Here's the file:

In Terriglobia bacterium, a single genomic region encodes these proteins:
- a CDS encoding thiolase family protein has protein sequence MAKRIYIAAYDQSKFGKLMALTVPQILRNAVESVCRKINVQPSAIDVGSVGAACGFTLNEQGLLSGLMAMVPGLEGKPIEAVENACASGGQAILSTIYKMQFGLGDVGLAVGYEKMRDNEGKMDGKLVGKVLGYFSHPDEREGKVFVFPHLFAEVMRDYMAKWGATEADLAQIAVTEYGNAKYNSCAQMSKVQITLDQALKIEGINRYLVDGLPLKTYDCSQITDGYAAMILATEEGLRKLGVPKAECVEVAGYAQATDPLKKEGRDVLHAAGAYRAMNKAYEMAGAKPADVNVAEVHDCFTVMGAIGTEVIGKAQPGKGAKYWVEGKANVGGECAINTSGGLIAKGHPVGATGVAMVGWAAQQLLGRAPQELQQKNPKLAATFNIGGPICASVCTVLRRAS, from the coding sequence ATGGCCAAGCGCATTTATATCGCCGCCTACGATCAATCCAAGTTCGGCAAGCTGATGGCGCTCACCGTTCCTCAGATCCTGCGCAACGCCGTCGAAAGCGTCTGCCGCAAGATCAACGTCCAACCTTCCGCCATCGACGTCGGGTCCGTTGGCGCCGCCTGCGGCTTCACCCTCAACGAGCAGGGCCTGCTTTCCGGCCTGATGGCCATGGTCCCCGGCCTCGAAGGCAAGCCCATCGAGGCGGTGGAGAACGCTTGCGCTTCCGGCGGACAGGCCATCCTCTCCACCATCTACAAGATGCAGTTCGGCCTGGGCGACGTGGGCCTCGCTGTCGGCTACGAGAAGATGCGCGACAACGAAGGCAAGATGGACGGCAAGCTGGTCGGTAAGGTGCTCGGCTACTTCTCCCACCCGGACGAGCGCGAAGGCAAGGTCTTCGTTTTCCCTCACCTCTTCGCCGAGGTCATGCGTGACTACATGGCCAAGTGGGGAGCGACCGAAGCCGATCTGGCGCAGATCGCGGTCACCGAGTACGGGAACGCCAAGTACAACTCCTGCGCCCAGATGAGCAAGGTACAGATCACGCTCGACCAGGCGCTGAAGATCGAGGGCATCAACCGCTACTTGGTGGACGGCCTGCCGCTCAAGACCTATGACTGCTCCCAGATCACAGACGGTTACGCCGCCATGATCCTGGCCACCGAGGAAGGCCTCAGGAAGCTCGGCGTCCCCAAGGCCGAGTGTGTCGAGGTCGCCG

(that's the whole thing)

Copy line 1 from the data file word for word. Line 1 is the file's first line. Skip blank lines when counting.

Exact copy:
In Terriglobia bacterium, a single genomic region encodes these proteins: